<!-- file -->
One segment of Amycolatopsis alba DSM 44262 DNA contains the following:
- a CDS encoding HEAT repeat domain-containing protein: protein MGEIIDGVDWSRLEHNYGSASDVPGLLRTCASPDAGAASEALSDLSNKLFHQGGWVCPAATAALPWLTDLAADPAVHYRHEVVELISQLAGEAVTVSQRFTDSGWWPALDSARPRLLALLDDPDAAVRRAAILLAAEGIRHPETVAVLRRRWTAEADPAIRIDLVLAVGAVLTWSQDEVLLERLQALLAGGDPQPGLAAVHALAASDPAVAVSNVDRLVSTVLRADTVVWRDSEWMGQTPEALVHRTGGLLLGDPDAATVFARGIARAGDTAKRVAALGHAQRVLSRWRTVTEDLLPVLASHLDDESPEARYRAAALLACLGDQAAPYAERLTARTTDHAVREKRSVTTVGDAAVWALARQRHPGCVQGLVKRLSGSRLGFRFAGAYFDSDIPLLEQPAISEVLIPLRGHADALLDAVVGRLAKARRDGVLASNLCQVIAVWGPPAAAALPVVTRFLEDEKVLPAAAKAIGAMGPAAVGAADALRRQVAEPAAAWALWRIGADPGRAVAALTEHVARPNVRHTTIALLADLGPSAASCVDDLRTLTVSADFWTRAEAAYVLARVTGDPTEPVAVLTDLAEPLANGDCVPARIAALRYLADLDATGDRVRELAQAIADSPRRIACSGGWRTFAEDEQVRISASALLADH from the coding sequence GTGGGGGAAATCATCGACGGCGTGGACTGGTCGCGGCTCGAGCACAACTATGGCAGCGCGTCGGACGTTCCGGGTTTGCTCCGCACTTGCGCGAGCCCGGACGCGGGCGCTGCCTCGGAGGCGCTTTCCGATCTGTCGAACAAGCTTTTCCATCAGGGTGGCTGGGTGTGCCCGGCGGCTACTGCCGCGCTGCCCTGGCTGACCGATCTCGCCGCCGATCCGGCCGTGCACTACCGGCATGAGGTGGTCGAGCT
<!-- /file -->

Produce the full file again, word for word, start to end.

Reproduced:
One segment of Amycolatopsis alba DSM 44262 DNA contains the following:
- a CDS encoding HEAT repeat domain-containing protein: protein MGEIIDGVDWSRLEHNYGSASDVPGLLRTCASPDAGAASEALSDLSNKLFHQGGWVCPAATAALPWLTDLAADPAVHYRHEVVELISQLAGEAVTVSQRFTDSGWWPALDSARPRLLALLDDPDAAVRRAAILLAAEGIRHPETVAVLRRRWTAEADPAIRIDLVLAVGAVLTWSQDEVLLERLQALLAGGDPQPGLAAVHALAASDPAVAVSNVDRLVSTVLRADTVVWRDSEWMGQTPEALVHRTGGLLLGDPDAATVFARGIARAGDTAKRVAALGHAQRVLSRWRTVTEDLLPVLASHLDDESPEARYRAAALLACLGDQAAPYAERLTARTTDHAVREKRSVTTVGDAAVWALARQRHPGCVQGLVKRLSGSRLGFRFAGAYFDSDIPLLEQPAISEVLIPLRGHADALLDAVVGRLAKARRDGVLASNLCQVIAVWGPPAAAALPVVTRFLEDEKVLPAAAKAIGAMGPAAVGAADALRRQVAEPAAAWALWRIGADPGRAVAALTEHVARPNVRHTTIALLADLGPSAASCVDDLRTLTVSADFWTRAEAAYVLARVTGDPTEPVAVLTDLAEPLANGDCVPARIAALRYLADLDATGDRVRELAQAIADSPRRIACSGGWRTFAEDEQVRISASALLADH from the coding sequence GTGGGGGAAATCATCGACGGCGTGGACTGGTCGCGGCTCGAGCACAACTATGGCAGCGCGTCGGACGTTCCGGGTTTGCTCCGCACTTGCGCGAGCCCGGACGCGGGCGCTGCCTCGGAGGCGCTTTCCGATCTGTCGAACAAGCTTTTCCATCAGGGTGGCTGGGTGTGCCCGGCGGCTACTGCCGCGCTGCCCTGGCTGACCGATCTCGCCGCCGATCCGGCCGTGCACTACCGGCATGAGGTGGTCGAGCT